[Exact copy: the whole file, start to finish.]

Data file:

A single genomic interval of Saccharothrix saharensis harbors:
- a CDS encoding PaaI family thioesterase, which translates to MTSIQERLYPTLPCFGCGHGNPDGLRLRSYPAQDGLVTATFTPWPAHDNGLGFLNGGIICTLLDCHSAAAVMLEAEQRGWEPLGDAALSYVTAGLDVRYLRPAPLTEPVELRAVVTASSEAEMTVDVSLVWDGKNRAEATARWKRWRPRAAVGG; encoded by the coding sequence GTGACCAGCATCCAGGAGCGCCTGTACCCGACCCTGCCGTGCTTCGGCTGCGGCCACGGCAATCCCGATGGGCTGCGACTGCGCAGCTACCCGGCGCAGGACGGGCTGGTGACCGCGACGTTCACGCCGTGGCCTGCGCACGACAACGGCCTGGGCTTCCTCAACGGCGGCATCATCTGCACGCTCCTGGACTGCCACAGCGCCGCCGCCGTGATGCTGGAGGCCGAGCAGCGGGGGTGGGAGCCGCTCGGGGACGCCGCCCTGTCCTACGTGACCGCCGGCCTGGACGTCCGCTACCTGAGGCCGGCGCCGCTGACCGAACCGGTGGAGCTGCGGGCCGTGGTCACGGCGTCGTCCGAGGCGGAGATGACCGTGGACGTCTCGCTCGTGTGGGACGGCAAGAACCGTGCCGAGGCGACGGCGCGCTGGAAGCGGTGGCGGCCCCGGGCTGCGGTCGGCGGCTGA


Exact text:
A single genomic interval of Saccharothrix saharensis harbors:
- a CDS encoding PaaI family thioesterase, which translates to MTSIQERLYPTLPCFGCGHGNPDGLRLRSYPAQDGLVTATFTPWPAHDNGLGFLNGGIICTLLDCHSAAAVMLEAEQRGWEPLGDAALSYVTAGLDVRYLRPAPLTEPVELRAVVTASSEAEMTVDVSLVWDGKNRAEATARWKRWRPRAAVGG; encoded by the coding sequence GTGACCAGCATCCAGGAGCGCCTGTACCCGACCCTGCCGTGCTTCGGCTGCGGCCACGGCAATCCCGATGGGCTGCGACTGCGCAGCTACCCGGCGCAGGACGGGCTGGTGACCGCGACGTTCACGCCGTGGCCTGCGCACGACAACGGCCTGGGCTTCCTCAACGGCGGCATCATCTGCACGCTCCTGGACTGCCACAGCGCCGCCGCCGTGATGCTGGAGGCCGAGCAGCGGGGGTGGGAGCCGCTCGGGGACGCCGCCCTGTCCTACGTGACCGCCGGCCTGGACGTCCGCTACCTGAGGCCGGCGCCGCTGACCGAACCGGTGGAGCTGCGGGCCGTGGTCACGGCGTCGTCCGAGGCGGAGATGACCGTGGACGTCTCGCTCGTGTGGGACGGCAAGAACCGTGCCGAGGCGACGGCGCGCTGGAAGCGGTGGCGGCCCCGGGCTGCGGTCGGCGGCTGA